Mortgage lending to self-employed picks up

20 - 08 - 2013

Lenders have eased their criteria on home loan lending to the self-employed and workers on fixed-term contracts, according to mortgage brokers.

However, the choice of products on offer to these groups remains limited.

In the five years following the economic downturn, it became more difficult for these borrowers to secure mortgages as, on the whole, banks and building societies discontinued self-certification loans, which was the only mortgage available to those on irregular incomes.
Borrowers applying for self-certification loans were not required to prove their income but this left them open to misuse, with some homebuyers borrowing more than they could afford.

However, with self-employment up 10% since the start of the financial crisis and contractors accounting for 14% of the UK workforce, lenders are now amending their criteria to allow self-employed workers to get on the property ladder.

Andrew Montlake of mortgage broker Coreco, cites a shift to contracting and freelancing as a reason for the ease in lending.

‘We have seen a shift in the way people work over the past few years, especially within the City of London where many traditionally employed people have switched to contracting or freelance,’ he said.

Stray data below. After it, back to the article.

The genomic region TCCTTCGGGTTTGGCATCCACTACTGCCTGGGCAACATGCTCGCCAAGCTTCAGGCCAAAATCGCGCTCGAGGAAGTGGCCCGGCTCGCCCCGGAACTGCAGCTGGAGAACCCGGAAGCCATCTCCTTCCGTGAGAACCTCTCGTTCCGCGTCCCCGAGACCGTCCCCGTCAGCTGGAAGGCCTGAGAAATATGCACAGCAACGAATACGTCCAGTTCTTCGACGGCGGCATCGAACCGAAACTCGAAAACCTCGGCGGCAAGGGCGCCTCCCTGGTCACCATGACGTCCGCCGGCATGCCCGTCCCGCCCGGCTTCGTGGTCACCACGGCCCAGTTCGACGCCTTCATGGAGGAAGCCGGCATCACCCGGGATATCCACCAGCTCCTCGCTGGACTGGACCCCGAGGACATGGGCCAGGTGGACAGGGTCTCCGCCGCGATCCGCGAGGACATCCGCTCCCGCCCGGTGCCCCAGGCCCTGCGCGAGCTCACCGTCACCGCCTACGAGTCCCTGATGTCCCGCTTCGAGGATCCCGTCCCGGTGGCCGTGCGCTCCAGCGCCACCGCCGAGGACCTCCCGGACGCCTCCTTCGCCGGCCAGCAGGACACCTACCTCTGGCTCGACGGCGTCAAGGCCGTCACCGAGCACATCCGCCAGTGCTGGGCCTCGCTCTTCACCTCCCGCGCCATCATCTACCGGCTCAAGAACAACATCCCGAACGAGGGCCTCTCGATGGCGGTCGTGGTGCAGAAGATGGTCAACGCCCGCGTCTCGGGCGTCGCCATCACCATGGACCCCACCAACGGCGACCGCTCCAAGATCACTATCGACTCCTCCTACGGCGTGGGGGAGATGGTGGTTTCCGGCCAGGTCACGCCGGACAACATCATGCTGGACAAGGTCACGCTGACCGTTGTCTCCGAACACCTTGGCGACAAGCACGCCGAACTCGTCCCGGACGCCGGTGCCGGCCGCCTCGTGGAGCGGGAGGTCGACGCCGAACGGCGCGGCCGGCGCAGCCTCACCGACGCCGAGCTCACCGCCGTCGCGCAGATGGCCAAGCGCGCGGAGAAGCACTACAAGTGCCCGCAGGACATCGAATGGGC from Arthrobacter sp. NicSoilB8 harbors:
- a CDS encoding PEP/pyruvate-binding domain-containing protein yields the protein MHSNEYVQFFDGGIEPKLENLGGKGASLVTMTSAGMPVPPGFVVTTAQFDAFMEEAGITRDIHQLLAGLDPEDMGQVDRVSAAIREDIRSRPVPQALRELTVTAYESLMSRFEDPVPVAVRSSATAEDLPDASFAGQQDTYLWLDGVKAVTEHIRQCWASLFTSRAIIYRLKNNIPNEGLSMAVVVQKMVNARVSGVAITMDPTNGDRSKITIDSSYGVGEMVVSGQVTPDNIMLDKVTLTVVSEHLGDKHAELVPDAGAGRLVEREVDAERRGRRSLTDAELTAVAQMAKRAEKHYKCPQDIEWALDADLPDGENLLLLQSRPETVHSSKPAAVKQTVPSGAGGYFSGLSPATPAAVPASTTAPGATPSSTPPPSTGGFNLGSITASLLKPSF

‘Lenders have been a little slow to understand this type of contract, which is after all not necessarily any more risky than an employed position. But it is pleasing that in recent months more lenders have begun to shift their criteria to cater for these working habits,’ he added.

Halifax recently made its standard mortgage range available to contractors earning at least £500 per day or £75,000 per year on a contract and can prove that they have been in the same industry for at least one year.

More information on contractor mortgages 

If you would like more information on getting a mortgage when self-employed, click here. You can also contact us online or call us on 01244 625 500 for a no-obligation chat.







Foremans LLP Umberlla
Foremans LLP